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Hospitals around the world have policies and paperwork that are decades behind a modern, scientific understanding of sex and gender. There are a number of ways that intersex and trans people are treated with hostility and disrespect in the medical field. These acts of exclusion stochastically increase the number of patients who feel unsafe going to the doctor, leading to higher rates of illness among trans populations. Doctors lament how their private employers actively prevent trans and intersex people from having a safe environment, which makes treatment more difficult and less likely to happen at all.
Sex and gender could have been distinct concepts in the mainstream medical field in 1955, when John Money and colleagues outlined that distinction in the Johns Hopkins Hospital Bulletin. 7 decades later, medical professionals have chosen not to learn this distinction, medical institutions have chosen not to teach this distinction, and private medical facilities have chosen not to account for this distinction in their policies.
Ruth Ng presents a thorough walkthrough of good and bad form design when it comes to collecting information about gender.
Medical intake forms often do not provide a place for patients to list a chosen name that differs from their legal name. There are many reasons that trans people will not be able to change their name. When you call a trans person by their "legal name" (🤡) instead of their chosen name, you denounce their autonomy, disrespect their identity, and contribute to their misery and their feeling unwelcome.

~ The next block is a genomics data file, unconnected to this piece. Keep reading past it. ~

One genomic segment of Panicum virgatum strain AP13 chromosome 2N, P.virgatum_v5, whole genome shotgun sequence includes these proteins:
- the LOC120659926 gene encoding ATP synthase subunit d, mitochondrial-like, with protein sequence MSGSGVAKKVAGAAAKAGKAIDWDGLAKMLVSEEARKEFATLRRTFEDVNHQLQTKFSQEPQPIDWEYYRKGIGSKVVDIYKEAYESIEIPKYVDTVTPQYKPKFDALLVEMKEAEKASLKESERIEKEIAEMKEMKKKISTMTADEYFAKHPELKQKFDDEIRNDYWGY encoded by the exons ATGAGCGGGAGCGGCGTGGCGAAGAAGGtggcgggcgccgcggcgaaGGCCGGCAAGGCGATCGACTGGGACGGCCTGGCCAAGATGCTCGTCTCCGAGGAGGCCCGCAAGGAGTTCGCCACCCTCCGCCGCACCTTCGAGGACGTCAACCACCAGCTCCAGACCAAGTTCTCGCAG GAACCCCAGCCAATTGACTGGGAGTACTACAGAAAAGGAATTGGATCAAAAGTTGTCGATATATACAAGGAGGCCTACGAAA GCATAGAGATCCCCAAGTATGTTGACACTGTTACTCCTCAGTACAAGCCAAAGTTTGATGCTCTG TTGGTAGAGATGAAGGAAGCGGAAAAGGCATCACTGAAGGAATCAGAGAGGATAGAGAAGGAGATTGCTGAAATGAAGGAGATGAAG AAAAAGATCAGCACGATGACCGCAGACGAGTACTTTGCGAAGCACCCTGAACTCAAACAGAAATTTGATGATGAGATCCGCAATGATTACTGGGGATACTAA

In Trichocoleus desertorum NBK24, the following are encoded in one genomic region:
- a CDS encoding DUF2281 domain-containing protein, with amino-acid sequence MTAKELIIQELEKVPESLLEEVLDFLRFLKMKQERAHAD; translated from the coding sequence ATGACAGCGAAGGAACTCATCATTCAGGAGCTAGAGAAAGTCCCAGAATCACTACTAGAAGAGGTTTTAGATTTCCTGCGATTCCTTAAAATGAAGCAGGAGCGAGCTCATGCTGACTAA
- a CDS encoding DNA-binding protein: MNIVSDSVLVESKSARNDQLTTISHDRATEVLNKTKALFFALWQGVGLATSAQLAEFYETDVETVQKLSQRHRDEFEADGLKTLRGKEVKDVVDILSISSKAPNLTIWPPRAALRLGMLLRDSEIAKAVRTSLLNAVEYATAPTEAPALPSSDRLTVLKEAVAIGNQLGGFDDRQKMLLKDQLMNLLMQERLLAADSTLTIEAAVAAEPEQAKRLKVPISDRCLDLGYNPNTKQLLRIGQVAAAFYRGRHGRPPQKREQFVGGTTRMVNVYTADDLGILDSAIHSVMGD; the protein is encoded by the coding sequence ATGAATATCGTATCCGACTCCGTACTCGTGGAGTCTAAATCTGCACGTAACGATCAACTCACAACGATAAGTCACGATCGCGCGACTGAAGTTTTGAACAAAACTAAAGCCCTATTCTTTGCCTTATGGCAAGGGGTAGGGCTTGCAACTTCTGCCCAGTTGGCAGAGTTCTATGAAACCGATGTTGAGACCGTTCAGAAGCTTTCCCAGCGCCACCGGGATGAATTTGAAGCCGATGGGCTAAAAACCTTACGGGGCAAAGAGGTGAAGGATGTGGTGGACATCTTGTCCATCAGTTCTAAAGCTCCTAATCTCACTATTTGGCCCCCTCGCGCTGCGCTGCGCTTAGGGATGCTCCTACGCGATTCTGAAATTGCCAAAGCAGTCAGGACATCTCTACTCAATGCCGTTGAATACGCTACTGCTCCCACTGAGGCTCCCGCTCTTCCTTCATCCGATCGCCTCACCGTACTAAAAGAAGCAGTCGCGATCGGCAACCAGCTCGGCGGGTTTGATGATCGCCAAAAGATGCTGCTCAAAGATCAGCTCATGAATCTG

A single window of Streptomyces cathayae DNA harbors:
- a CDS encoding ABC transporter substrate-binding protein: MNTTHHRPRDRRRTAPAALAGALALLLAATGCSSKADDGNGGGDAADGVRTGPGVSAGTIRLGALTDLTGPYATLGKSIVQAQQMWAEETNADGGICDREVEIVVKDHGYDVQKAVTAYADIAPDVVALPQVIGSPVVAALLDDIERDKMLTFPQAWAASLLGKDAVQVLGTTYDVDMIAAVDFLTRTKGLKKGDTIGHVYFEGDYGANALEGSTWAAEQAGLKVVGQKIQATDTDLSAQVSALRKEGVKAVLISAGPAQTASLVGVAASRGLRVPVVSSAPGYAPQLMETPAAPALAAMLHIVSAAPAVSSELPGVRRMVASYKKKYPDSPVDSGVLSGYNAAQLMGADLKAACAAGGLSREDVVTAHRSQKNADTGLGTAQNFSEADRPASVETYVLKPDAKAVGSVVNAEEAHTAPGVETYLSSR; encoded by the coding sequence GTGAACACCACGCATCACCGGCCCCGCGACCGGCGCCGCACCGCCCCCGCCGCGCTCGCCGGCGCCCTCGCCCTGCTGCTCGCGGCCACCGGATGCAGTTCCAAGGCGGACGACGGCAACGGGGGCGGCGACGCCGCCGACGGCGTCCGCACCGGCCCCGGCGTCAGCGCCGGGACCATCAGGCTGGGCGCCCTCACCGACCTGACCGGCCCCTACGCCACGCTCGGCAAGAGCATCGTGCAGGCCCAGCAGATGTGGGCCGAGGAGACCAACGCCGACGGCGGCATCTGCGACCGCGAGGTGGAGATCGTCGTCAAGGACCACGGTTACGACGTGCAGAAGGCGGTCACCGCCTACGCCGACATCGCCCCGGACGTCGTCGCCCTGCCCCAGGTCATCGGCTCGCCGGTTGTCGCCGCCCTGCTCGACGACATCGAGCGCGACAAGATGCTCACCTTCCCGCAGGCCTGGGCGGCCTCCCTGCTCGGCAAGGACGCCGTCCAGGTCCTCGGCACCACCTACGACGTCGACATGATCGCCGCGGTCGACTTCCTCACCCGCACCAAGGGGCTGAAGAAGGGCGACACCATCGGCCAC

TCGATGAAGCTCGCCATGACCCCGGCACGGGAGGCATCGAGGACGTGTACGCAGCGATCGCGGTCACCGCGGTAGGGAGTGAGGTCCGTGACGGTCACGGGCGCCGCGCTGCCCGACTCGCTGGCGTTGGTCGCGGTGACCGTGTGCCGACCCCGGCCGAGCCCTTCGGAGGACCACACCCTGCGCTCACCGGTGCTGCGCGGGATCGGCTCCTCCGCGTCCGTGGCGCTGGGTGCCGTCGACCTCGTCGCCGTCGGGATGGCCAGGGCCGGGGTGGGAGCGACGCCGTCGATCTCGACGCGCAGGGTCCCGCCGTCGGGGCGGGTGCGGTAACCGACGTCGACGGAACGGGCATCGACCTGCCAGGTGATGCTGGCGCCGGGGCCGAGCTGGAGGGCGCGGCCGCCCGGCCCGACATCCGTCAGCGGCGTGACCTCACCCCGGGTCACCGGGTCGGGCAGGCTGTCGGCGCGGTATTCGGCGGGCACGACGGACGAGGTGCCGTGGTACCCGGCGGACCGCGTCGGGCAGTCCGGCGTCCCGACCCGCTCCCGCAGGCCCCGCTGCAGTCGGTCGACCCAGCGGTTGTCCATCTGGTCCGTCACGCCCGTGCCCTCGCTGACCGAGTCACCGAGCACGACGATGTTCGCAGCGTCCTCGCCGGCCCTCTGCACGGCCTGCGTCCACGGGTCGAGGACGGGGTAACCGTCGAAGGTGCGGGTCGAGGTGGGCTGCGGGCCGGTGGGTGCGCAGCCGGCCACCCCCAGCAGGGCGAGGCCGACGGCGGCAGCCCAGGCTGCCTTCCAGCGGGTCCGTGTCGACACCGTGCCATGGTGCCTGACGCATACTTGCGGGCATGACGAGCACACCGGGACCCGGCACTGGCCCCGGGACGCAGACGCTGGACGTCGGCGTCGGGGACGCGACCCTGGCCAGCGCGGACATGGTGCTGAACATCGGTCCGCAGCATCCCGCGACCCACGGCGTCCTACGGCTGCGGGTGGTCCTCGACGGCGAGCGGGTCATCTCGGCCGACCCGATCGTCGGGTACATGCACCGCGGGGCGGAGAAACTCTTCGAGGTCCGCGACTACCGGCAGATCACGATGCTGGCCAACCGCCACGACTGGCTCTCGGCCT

If you do not explicitly provide a "chosen/preferred name" field, you indicate to patients that you are incapable of providing respectful, appropriate care to transgender people. their medical care will not be respectful of their identity or if you reductively call this name a "nickname" (🤡),
Why can't they change their name?
Some can not afford the possibly-hundreds of dollars required to change it legally and in the various forms of ID required to access basic services essential to life. Others cannot safely come out as trans in public, yet would appreciate the opportunity to be called by their gender-appropriate chosen name under the protection of HIPAA. Even still, people who discover their transgender identity before they reach age of majority lack material autonomy to acquire a legal name change. Children, who are scientifically shown to be capable of knowing they are transgender, are less likely to understand legal processes, less likely to be able to navigate them, less likely to have money for the fees, can be pressured or forced out of following through by parents, and usually do not own vehicles to get to the courthouse where they'll have to present their case to a judge.
Asking for pronouns is another essential step in treating patients with dignity, yet this is absent in any meaningful way from most intake forms.
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